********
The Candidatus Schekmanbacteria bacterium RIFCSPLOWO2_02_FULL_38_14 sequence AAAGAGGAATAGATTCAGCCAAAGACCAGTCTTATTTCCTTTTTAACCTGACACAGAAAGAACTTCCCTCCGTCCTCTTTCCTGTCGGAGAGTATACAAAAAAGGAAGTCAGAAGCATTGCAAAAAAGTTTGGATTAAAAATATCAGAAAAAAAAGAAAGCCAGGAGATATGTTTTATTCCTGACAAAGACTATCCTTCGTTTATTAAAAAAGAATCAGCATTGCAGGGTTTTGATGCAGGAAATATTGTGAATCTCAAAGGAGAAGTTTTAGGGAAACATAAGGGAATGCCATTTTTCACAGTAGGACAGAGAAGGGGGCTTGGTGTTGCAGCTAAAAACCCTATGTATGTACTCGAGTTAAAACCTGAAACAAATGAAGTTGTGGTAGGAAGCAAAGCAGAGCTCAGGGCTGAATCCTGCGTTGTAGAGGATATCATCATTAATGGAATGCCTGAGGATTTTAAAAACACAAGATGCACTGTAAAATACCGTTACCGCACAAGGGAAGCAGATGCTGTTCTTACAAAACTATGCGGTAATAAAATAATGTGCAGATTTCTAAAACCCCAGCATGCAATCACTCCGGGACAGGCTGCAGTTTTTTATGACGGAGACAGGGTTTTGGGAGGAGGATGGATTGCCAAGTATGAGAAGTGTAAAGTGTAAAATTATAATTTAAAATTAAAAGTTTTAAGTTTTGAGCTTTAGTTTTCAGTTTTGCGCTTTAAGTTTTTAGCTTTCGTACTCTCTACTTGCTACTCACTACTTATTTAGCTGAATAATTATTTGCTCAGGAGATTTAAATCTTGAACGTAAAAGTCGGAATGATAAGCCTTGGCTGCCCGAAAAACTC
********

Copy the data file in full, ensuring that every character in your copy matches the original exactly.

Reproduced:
The Candidatus Schekmanbacteria bacterium RIFCSPLOWO2_02_FULL_38_14 sequence AAAGAGGAATAGATTCAGCCAAAGACCAGTCTTATTTCCTTTTTAACCTGACACAGAAAGAACTTCCCTCCGTCCTCTTTCCTGTCGGAGAGTATACAAAAAAGGAAGTCAGAAGCATTGCAAAAAAGTTTGGATTAAAAATATCAGAAAAAAAAGAAAGCCAGGAGATATGTTTTATTCCTGACAAAGACTATCCTTCGTTTATTAAAAAAGAATCAGCATTGCAGGGTTTTGATGCAGGAAATATTGTGAATCTCAAAGGAGAAGTTTTAGGGAAACATAAGGGAATGCCATTTTTCACAGTAGGACAGAGAAGGGGGCTTGGTGTTGCAGCTAAAAACCCTATGTATGTACTCGAGTTAAAACCTGAAACAAATGAAGTTGTGGTAGGAAGCAAAGCAGAGCTCAGGGCTGAATCCTGCGTTGTAGAGGATATCATCATTAATGGAATGCCTGAGGATTTTAAAAACACAAGATGCACTGTAAAATACCGTTACCGCACAAGGGAAGCAGATGCTGTTCTTACAAAACTATGCGGTAATAAAATAATGTGCAGATTTCTAAAACCCCAGCATGCAATCACTCCGGGACAGGCTGCAGTTTTTTATGACGGAGACAGGGTTTTGGGAGGAGGATGGATTGCCAAGTATGAGAAGTGTAAAGTGTAAAATTATAATTTAAAATTAAAAGTTTTAAGTTTTGAGCTTTAGTTTTCAGTTTTGCGCTTTAAGTTTTTAGCTTTCGTACTCTCTACTTGCTACTCACTACTTATTTAGCTGAATAATTATTTGCTCAGGAGATTTAAATCTTGAACGTAAAAGTCGGAATGATAAGCCTTGGCTGCCCGAAAAACTC